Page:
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Initial Turn at or above 400ft under IFR

Asked by: 1000 views Commercial Pilot, Flight Instructor, General Aviation, Instrument Rating, Private Pilot

I read the AIM on ODPs and I got curious with this number "400" where it states that aircraft is to make first turn at or above 400ft and shall maintain 200ft/nm.

How did FAA come up with this number 400ft?


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1 Answers

  1. Best Answer

    John D Collins on Aug 06, 2016

    TERPS evaluates the departure from each runway using an OCS (obstacle clearance surface) of 40 to 1. This is a surface that rises 152 feet/NM. The standard climb gradient is 200 feet per NM and provides a buffer above the OCS of 48 feet/NM. Runways are evaluated for the initial climb area (ICA) out to 2 NM for obstacles along the centerline of the runway with a width of +/- 500 feet at the DER (departure end of the runway) to +/- 3756 feet at the two mile point from the DER. From that point, the evaluation is in all directions, but continues at a OCS of 40 to 1. Climb performance in this area is also assumed to be at least 200 feet per NM. So in effect, until you get to 2 NM from the DER, obstacle clearance is only assured when flying straight out. Since the assumed rate of climb is at least 200 feet/NM and the first 2 NM are evaluated, you need to be at 400 feet above the ground before evaluations of turns is considered.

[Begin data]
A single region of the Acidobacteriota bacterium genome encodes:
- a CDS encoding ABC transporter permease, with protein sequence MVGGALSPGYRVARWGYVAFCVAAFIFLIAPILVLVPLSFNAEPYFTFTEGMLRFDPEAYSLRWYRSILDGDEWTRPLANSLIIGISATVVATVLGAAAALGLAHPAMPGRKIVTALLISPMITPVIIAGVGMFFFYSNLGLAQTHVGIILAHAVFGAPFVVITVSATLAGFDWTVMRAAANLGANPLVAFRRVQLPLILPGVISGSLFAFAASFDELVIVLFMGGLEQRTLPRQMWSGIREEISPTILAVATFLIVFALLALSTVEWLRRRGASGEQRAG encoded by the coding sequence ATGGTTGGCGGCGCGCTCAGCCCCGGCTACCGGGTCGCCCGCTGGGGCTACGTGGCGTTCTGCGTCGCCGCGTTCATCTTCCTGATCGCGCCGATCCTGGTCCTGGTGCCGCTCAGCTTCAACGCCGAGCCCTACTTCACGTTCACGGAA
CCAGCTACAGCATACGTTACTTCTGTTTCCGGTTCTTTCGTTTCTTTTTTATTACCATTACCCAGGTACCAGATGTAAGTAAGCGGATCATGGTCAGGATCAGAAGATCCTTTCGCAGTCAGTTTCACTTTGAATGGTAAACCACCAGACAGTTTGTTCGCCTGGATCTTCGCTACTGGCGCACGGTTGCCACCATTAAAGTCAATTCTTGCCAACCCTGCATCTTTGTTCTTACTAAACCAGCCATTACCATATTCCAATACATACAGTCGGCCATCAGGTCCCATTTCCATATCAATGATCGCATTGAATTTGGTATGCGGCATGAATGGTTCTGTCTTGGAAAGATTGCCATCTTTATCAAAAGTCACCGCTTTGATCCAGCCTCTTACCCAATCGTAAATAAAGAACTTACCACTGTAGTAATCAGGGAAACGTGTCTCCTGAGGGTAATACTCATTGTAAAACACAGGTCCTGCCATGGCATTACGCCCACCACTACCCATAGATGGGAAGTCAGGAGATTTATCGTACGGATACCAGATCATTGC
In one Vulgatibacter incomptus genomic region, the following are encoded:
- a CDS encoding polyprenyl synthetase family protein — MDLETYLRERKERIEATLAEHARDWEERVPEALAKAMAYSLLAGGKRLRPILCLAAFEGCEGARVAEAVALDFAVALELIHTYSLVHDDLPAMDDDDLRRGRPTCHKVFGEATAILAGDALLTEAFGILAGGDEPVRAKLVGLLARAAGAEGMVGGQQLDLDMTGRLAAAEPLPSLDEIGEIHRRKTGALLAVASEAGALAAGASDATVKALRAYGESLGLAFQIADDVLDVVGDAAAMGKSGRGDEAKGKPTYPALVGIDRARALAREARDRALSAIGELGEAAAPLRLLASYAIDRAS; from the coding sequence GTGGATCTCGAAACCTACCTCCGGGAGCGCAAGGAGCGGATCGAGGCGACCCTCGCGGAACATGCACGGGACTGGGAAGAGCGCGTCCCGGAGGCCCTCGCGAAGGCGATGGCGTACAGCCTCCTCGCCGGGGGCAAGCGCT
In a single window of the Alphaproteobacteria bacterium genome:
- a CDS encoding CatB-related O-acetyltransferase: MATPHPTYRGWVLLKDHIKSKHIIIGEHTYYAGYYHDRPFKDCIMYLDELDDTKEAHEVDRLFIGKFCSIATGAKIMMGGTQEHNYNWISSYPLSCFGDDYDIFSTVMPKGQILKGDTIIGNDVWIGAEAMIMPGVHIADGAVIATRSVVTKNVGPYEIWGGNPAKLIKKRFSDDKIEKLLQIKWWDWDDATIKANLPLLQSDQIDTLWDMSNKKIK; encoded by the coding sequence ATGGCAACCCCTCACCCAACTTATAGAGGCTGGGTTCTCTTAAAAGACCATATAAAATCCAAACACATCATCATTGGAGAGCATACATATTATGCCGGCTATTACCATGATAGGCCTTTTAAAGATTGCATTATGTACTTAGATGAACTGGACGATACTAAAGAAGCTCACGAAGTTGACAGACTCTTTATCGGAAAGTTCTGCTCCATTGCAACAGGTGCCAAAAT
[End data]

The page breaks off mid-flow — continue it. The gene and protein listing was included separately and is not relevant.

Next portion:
So with the TERPS criteria in mind, guidance to pilots is to climb to 400 feet before making any turns. If the 40 to 1 OCS does not work at 400 feet, their will be an ODP developed and the instructions may specify a specific altitude and direction of flight to climb to before proceeding on course. The ODP may involve a variety of tools, including a climb in visual conditions to avoid obstacles, climb in a holding pattern or over an airport, or a specific route to follow. The point of the DP/ODP is to provide the pilot a safe way of flying in non visual conditions that will avoid obstacles. In cases where the standard climb gradient won’t work, a non standard climb requirement may be specified, such as 350 feet/NM. If your airplane can’t make the climb performance, you should either depart under visual conditions or not go at all.

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